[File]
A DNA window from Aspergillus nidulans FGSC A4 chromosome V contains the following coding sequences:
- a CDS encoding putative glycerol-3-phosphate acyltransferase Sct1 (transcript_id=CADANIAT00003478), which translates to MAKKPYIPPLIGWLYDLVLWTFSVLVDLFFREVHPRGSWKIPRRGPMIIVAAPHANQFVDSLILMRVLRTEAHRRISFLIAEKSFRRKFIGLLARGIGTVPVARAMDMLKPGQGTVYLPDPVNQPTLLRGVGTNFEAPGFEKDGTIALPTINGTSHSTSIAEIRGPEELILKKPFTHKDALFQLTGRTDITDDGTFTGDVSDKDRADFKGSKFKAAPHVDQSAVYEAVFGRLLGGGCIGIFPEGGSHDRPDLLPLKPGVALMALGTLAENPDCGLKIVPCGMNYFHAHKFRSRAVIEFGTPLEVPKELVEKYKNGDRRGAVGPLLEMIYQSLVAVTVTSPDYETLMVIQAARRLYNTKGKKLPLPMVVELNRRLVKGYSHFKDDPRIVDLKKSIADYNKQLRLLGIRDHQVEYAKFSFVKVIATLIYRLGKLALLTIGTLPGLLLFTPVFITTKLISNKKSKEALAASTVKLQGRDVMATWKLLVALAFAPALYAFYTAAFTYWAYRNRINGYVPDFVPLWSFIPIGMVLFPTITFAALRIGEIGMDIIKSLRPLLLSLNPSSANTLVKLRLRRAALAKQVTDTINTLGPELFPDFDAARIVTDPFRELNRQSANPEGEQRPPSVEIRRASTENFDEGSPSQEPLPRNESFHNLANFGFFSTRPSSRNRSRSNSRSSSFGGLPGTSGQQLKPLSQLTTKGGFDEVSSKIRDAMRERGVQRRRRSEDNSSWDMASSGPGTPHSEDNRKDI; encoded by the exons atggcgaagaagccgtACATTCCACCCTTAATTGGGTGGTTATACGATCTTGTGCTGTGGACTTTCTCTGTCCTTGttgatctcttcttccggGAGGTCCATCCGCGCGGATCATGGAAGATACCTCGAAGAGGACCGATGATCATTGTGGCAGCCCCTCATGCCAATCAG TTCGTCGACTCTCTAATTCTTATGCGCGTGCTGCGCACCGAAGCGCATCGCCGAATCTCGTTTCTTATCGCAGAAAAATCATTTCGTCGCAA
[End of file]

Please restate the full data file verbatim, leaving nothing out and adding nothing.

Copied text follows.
A DNA window from Aspergillus nidulans FGSC A4 chromosome V contains the following coding sequences:
- a CDS encoding putative glycerol-3-phosphate acyltransferase Sct1 (transcript_id=CADANIAT00003478), which translates to MAKKPYIPPLIGWLYDLVLWTFSVLVDLFFREVHPRGSWKIPRRGPMIIVAAPHANQFVDSLILMRVLRTEAHRRISFLIAEKSFRRKFIGLLARGIGTVPVARAMDMLKPGQGTVYLPDPVNQPTLLRGVGTNFEAPGFEKDGTIALPTINGTSHSTSIAEIRGPEELILKKPFTHKDALFQLTGRTDITDDGTFTGDVSDKDRADFKGSKFKAAPHVDQSAVYEAVFGRLLGGGCIGIFPEGGSHDRPDLLPLKPGVALMALGTLAENPDCGLKIVPCGMNYFHAHKFRSRAVIEFGTPLEVPKELVEKYKNGDRRGAVGPLLEMIYQSLVAVTVTSPDYETLMVIQAARRLYNTKGKKLPLPMVVELNRRLVKGYSHFKDDPRIVDLKKSIADYNKQLRLLGIRDHQVEYAKFSFVKVIATLIYRLGKLALLTIGTLPGLLLFTPVFITTKLISNKKSKEALAASTVKLQGRDVMATWKLLVALAFAPALYAFYTAAFTYWAYRNRINGYVPDFVPLWSFIPIGMVLFPTITFAALRIGEIGMDIIKSLRPLLLSLNPSSANTLVKLRLRRAALAKQVTDTINTLGPELFPDFDAARIVTDPFRELNRQSANPEGEQRPPSVEIRRASTENFDEGSPSQEPLPRNESFHNLANFGFFSTRPSSRNRSRSNSRSSSFGGLPGTSGQQLKPLSQLTTKGGFDEVSSKIRDAMRERGVQRRRRSEDNSSWDMASSGPGTPHSEDNRKDI; encoded by the exons atggcgaagaagccgtACATTCCACCCTTAATTGGGTGGTTATACGATCTTGTGCTGTGGACTTTCTCTGTCCTTGttgatctcttcttccggGAGGTCCATCCGCGCGGATCATGGAAGATACCTCGAAGAGGACCGATGATCATTGTGGCAGCCCCTCATGCCAATCAG TTCGTCGACTCTCTAATTCTTATGCGCGTGCTGCGCACCGAAGCGCATCGCCGAATCTCGTTTCTTATCGCAGAAAAATCATTTCGTCGCAA